Thursday, July 14, 2011

Road Tripping Recipe: Fish Chowder in Grand Manan New Brunswick

Here we are in Grand Manan, an island in the Bay of Fundy New Brunswick, home of my ancestors and the highest tides in the world.  It’s truly one of the most amazing places in the world and we’re so happy to be back and to show Rebecca one of our very favourite places.  Before my mother would “let” Ryan marry me he had to visit and for the past 5 years we’ve been trying to get back.

I’ve already eaten some pretty great chowder here on the island, both at the Compass Rose where it comes with a spoonful of butter and a view of seals and at Gallaway’s with Winifred (pictured above), my 1st cousin thrice removed.  Both were delicious, but there’s just enough time to make a pot of my own before we go. Especially since we have such a well equipped kitchen here at our little rented creekside cottage in North Head.

We’ve actually had a hard time getting the fish this visit.  The main reason is that most of the fish caught here is “exported” to mainland and the residents are not really big fish buyers as they generally catch what they need (or their neighbours do) and have a deep freezer full.  Also this is a very small place without many shops, our fish typically comes from the back of this clothing store.  That said although most of the seafood here is farmed or trapped, there are rumblings of past over fishing and trawling and normally we would have found a nice piece of haddock or halibut on day two, not day 5 of our visit. All in all, grocery shopping on an isolated island has its challenges.

This is how my mother and I make chowder.  On firm instruction from the New Brunswick Aunts and Cousins.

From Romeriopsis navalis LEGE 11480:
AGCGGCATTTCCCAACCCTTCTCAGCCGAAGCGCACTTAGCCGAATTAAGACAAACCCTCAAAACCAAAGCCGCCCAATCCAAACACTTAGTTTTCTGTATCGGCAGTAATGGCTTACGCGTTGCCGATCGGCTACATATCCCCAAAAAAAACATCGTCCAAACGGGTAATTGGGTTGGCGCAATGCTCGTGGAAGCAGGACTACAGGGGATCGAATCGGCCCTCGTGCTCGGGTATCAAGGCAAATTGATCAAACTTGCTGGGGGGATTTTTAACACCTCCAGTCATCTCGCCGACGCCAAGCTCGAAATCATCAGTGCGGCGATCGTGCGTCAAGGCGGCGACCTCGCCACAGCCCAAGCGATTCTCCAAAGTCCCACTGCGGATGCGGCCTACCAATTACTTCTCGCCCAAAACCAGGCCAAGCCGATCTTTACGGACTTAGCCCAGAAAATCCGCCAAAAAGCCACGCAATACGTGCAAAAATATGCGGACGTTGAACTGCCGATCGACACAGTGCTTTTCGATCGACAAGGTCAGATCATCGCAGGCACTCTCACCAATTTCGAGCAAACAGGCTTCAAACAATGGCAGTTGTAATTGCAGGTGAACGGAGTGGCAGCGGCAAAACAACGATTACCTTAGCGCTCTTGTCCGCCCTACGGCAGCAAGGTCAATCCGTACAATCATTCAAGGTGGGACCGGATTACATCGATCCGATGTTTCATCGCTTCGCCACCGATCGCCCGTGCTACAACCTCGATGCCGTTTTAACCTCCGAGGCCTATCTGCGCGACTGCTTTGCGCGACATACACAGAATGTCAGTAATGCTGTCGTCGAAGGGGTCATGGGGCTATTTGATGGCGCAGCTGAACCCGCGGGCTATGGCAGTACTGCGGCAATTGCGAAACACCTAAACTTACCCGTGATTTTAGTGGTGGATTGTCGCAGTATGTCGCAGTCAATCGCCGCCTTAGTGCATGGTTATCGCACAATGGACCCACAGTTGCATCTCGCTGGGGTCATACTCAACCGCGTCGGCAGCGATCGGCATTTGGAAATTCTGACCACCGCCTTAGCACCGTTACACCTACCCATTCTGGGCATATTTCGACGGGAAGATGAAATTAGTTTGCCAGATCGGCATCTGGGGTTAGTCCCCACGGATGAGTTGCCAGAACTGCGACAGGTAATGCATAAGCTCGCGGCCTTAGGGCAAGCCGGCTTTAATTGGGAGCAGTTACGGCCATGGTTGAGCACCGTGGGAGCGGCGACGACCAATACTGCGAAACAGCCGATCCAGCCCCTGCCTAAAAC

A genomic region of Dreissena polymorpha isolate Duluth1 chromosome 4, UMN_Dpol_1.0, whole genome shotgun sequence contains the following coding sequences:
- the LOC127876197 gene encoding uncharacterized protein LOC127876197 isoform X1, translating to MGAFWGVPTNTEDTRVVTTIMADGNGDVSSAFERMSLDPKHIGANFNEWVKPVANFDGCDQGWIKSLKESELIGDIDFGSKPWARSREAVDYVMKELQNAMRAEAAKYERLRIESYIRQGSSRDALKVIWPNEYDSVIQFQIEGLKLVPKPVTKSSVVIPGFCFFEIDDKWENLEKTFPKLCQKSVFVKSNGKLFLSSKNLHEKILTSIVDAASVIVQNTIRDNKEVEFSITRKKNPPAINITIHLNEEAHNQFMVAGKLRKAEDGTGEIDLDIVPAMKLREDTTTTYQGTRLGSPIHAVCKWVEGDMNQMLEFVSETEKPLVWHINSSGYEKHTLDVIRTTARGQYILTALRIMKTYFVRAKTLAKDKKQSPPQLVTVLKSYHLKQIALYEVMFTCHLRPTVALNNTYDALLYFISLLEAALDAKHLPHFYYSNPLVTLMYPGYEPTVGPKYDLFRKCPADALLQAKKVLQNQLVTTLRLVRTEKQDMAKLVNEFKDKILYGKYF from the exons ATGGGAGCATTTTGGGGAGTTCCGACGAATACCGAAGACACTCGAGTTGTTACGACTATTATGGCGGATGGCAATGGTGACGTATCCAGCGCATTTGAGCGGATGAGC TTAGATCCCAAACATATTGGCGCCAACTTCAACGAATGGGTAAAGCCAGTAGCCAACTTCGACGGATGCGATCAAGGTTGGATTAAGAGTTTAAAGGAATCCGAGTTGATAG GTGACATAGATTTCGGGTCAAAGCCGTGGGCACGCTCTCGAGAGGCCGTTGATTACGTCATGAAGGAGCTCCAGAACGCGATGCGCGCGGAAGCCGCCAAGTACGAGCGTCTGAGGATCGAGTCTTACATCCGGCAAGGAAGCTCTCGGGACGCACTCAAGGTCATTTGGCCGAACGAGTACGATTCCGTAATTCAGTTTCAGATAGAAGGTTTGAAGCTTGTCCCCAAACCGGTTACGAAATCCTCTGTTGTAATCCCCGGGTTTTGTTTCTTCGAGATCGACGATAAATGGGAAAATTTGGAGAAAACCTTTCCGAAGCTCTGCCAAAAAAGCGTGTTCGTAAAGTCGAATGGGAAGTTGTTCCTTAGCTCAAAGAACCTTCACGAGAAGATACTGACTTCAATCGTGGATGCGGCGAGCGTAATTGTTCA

Onions 1 per serving 
Potatoes 1 per serving 
Fish that starts with H (Halibut, Haddock) 1 piece per person, in this case 3
2 tablespoons of Butter
1 Bay Leaf
Salt & pepper
Boiling water
Corn 1 cob or ½ cup of frozen
Can of evaporated milk 
Dulse (totally optional but completely delicious)

Start by putting the kettle on to boil.
Add all ingredients into a thick bottomed soup pot.

Chop up your onions finely. These ones are from Nova Scotia, about as local as you can when you are on a rock in the Atlantic. Fry them up in butter until transparent.

Chop your fish up into inch cubes. Throw it in on top of your onions.  We're using 3 pieces of gorgeous  fresh Haddock from Newton's in Grand Harbour.

Slice up your potatoes and throw them in.  We think these are New Brunswick potatoes but the labelling didn't make any sense what so ever. 

Cover with the now boiling water from your kettle and add salt and pepper (and a bay leaf if you are not on vacation and don't have any).

Bring to a boil and then simmer for 25 minutes. Keep your pot simmering while you add the final ingredients.

Now add your corn, this stuff is leftover from bbqing and completely not local, in season, or sustainable.

Then add your can of evaporated milk.  Its really hard to avoid Nestle on this one and and if anyone has any info on if this no name stuff is really nestle in disguise I'd love to know.

Add a bit of chopped parlsey and a handful of chopped dulse! (more to come about dulse soon) turn off the heat and wait 5 minutes and your'e done. 

Delicious! Add a loaf bread, or even better pan rolls, from the most heavenly tiny bakery you can find and you're all set.

I love how fast you end up with chowder.  45 minutes tops.


  1. Someone recently asked me about my favorite place that I'd visited, and I replied Grand Manan. My husband and I visited a few years back and loved it (we're originally from NS). And we equally love seafood chowder (with haddock of course!). We put a splash of milk in, or sometimes none at all.

  2. Oh that looks heavenly! Thanks for the recipe. I think I'll have to try that soon!

  3. Wow. What a beautiful place; I hope to visit.

  4. Such beautiful photographs - they really transport you to the place!

  5. That looks amazing. Could you use fresh cream and skip the evaporated milk?

  6. @Jenninfer It is my favourite place in the whole wide world and I can't believe we have to leave in two days! :(

  7. That looks so invitingly delicious! Eastern Canada is so beautiful..enjoy every minute of your time there!

  8. The chowder looks amazing but the bread just made me drool on my keyboard. Such great photos too. It looks like the most perfect meal for such a beautiful setting.

  9. Your recipe looks great. For vacationers I might add that a most excellent seafood chowder with or without lobster can be found at the Back Porch Cafe located at the head of the Fishermen's Wharf in North Head, Grand Manan. :-)